Processor market driven by tablet growth
November 27, 2013
The global market for processor microchips is set to rise by a hefty 24 per cent in 2013, propelled by the strong sales growth of smartphones and tablets, according to a report from IHS.
Worldwide processor shipments are forecast to reach 1.50 billion units by the end of this year, up from 1.21 billion in 2012. Although third-quarter numbers have yet to be finalised and fourth-quarter figures reflect best estimates at this point, each quarter this year is expected to have enjoyed a significant rise in volume compared to the same periods in 2012.
The first half of the year, in particular, yielded solid growth, up 27 per cent in the first quarter on an annual basis, and up 24 per cent in the second quarter. Meanwhile, expansion in the third quarter is anticipated at 19 per cent, while growth in the fourth-quarter is forecast to come in at 24 per cent, as shown in the attached figure.
Processor microchips serve as the logic unit or the brains of a system, handling digital input according to the instructions stored in the chip’s memory.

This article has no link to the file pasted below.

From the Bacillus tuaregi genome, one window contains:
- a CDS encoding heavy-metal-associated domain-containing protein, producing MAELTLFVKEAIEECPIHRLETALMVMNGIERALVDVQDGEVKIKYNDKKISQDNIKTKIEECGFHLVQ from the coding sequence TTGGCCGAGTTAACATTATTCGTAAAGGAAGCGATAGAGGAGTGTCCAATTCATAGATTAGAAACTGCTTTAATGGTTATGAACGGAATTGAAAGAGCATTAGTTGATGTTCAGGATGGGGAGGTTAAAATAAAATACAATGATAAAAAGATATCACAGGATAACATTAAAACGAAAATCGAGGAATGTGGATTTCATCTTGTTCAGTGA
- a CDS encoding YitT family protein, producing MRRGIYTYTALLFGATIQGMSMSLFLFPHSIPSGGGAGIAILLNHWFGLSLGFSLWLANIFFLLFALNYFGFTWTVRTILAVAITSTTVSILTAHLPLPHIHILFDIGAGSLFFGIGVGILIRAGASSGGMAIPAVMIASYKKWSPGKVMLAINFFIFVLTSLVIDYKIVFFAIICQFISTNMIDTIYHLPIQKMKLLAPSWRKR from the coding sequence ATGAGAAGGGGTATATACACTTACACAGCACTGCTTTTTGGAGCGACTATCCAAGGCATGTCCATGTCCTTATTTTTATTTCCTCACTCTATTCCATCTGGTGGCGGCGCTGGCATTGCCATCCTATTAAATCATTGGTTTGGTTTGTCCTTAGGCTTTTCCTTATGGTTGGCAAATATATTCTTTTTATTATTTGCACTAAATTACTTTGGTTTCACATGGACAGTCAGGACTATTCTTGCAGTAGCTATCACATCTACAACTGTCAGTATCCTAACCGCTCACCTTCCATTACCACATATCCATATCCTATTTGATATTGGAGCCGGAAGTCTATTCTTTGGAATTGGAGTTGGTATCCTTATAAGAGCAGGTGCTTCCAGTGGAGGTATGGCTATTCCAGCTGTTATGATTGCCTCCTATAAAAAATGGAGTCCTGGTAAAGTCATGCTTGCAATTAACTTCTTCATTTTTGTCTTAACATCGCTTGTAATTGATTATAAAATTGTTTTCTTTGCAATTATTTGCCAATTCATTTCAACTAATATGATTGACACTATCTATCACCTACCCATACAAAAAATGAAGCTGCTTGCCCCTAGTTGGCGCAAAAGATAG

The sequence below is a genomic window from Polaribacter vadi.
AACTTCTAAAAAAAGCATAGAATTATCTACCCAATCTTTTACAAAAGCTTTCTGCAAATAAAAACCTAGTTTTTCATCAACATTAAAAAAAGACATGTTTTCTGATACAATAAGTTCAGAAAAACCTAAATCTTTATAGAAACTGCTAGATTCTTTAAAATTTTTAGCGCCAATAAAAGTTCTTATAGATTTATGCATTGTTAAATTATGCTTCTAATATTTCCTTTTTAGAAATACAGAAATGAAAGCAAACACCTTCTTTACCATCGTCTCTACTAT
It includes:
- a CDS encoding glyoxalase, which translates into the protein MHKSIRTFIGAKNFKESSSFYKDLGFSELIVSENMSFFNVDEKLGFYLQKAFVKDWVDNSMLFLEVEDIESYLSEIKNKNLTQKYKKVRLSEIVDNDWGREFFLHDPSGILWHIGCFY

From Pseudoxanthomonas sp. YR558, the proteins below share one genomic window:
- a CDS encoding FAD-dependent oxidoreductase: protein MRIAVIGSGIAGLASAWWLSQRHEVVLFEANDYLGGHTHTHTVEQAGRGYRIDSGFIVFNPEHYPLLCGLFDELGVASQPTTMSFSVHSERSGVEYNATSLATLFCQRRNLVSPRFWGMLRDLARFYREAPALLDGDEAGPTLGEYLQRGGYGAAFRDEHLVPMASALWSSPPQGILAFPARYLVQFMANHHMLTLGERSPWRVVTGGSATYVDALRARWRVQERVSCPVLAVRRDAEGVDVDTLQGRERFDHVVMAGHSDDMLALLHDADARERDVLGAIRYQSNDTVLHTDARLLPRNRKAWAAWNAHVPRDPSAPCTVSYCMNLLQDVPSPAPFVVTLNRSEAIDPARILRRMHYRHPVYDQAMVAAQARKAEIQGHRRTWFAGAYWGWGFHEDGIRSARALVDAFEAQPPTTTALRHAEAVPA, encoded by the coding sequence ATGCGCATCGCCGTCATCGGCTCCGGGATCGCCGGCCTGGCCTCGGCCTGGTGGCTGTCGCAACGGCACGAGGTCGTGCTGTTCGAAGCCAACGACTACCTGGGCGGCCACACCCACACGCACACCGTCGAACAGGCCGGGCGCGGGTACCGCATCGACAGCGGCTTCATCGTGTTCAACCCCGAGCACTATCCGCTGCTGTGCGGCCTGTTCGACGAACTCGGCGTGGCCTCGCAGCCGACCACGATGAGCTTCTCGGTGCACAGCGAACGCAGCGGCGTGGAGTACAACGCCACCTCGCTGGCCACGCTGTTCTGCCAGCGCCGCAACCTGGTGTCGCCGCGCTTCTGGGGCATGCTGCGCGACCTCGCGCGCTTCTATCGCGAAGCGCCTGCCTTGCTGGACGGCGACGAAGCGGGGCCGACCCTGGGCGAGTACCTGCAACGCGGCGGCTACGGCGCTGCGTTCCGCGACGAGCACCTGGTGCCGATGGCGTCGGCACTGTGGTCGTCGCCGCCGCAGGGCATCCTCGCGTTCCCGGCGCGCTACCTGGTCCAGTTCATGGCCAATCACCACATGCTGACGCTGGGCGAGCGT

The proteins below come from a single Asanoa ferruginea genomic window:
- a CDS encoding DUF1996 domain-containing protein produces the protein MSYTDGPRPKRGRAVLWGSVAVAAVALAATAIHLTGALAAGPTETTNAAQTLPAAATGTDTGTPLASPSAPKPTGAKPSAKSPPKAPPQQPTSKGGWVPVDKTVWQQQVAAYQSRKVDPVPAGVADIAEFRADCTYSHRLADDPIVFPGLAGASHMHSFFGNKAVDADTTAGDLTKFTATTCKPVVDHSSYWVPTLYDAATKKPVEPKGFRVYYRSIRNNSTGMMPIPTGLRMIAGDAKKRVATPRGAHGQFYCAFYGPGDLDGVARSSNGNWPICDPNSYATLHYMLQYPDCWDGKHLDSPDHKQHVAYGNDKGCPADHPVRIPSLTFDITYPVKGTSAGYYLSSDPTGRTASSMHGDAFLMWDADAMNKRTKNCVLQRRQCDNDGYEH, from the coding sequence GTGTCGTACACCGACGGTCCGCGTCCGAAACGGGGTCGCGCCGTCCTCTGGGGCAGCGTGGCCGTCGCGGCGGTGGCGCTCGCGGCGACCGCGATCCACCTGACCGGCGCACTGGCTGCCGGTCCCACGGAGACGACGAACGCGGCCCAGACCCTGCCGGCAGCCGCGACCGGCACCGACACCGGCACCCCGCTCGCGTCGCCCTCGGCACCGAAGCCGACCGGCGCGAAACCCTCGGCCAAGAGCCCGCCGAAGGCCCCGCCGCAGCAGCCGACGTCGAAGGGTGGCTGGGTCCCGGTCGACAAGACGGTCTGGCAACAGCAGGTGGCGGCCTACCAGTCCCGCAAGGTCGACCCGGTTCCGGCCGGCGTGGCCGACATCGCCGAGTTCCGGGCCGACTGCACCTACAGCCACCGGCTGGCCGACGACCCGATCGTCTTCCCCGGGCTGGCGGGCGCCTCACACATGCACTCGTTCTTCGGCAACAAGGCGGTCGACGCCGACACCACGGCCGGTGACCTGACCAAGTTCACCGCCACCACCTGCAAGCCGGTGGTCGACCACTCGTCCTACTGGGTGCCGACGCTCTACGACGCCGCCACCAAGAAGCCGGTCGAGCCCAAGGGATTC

The processors being counted include the traditional chips implanted at the heart of machines like desktop PCs and servers, as well as mobile counterparts used in notebook computers, smartphones and tablets. Mobile versions, in turn, include standalone application processors as well as Systems-on-Chips that combine a baseband processor together with the application processor.
“The overall processor market would not be so healthy if it weren’t for smartphones and tablets,” said Gerry Xu, senior analyst, processor research for IHS. “The PC market that traditionally drove the growth of the microprocessor segment has slowed. The new mobile platforms have more than picked up the slack, delivering both large volumes and fast growth for processor shipments.”
Processor shipments to tablets are particularly vigorous, up from 38.3 million units in the second quarter of 2012 to 53.5 million for the same period this year, equivalent to growth of 40 per cent. Growth in processor shipments to smartphones was only slightly less impressive, up 38 per cent from 147.9 million to 204.2 million.
In tablets, the rise of low-cost devices made in China boosted shipments for Chinese processor vendors such as Allwinner and Rockchip. The vendors played significant roles not only in the undifferentiated white-box tablet market but also in top-tier levels as they sold to major brands like Hewlett-Packard and Lenovo.
In smartphones, the performance of the processor remains a key feature and the competition among brands is fierce. In the first half, for instance, a series of flagship smartphones like the HTC One and the Samsung Galaxy S4 were released, including high-level implementations for standalone application processors.